$AAPL: One More Thing

by Dan November 11, 2015 10:43 am • Commentary

I know I had a lot to say about Apple (AAPL) yesterday (Trade Idea – $AAPL Harvest), but I wanted to highlight on more thing:

Last night on CNBC’s Fast Money my friend Carter Worth, chartist-extraordinaire from Cornerstone Research highlighted what he views as a topping formation in AAPL’s chart, which could yield a break of support at $110, and ultimately a move back to $100 (watch here):


Carter makes a compelling technical case for continued relative under-performance to most of its mega cap tech peers, but if the stock’s 45% peak to trough decline from Sept 21st, 2012 to June 28th 2013 showed us anything it’s that the broad market did not need AAPL to participate to move higher, despite it then being the largest market cap in the world, as it is today. During that same time period the S&P 500 advanced about 7%.  So my take-away is that Carter could be very right on AAPL but it’s not a no brainer to extrapolate what it means for the broad market.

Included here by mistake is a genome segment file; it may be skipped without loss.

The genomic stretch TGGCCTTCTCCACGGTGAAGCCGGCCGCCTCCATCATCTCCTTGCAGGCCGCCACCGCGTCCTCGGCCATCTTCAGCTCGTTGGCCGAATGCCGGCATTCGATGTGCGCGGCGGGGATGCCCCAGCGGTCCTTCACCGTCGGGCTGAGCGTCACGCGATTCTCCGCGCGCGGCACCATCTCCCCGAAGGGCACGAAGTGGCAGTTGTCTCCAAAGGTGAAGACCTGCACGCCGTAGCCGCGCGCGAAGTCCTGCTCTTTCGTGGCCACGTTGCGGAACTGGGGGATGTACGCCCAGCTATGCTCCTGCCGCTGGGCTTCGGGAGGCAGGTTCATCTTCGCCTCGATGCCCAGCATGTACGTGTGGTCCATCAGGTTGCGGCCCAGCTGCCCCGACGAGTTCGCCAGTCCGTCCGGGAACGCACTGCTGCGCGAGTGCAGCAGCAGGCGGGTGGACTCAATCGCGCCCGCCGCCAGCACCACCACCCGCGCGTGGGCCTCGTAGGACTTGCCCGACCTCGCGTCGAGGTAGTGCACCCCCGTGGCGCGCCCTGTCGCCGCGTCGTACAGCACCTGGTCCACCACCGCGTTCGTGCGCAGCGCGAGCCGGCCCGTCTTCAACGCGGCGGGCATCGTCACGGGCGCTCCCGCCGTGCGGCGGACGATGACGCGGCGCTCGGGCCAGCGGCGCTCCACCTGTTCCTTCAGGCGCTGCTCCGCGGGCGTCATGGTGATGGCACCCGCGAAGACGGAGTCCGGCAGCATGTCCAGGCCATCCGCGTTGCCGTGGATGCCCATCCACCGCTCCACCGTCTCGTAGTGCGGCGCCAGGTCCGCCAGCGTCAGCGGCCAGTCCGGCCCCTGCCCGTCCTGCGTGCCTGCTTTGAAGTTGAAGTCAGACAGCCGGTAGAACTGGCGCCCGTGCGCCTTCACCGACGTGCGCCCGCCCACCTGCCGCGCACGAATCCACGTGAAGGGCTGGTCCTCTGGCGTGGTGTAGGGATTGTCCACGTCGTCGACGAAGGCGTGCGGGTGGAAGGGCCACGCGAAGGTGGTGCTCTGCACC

Back to my post from yesterday:

Today AAPL is down 3.25% on a research note from Credit Suisse suggesting that orders to component suppliers to the iPhone have slowed of late, which could speak to a deceleration in iPhone unit sales at a time the company faces difficult comparisons from its 6 cycle upgrade from a year earlier. This is all noise, until it’s not, but I suspect that the stock down 13% from its all time highs in the spring and its below market and peer multiple reflects a lot of this pessimism. The company’s massive commitment to capital return will likely keep the wheels on the bus, one of the main things the stock did not have going for it during its 45% peak to trough decline from Sept 2012 to June 2013.

If you agree with Carter’s take that at the very least the stock may be done going up for a bit, and my fundamental take that the stock lacks catalysts for the time being, then long holders who do not want to sell, should at the very least consider an overwriting program by selling out of the money calls to add potential yield (yesterday we took it a step further and detailed a the sale of a strangle against long stock), or look to tactically hedge by selling out of the money calls and buying out of the money puts to define a range where you could participate on the upside, but have protection on the downside.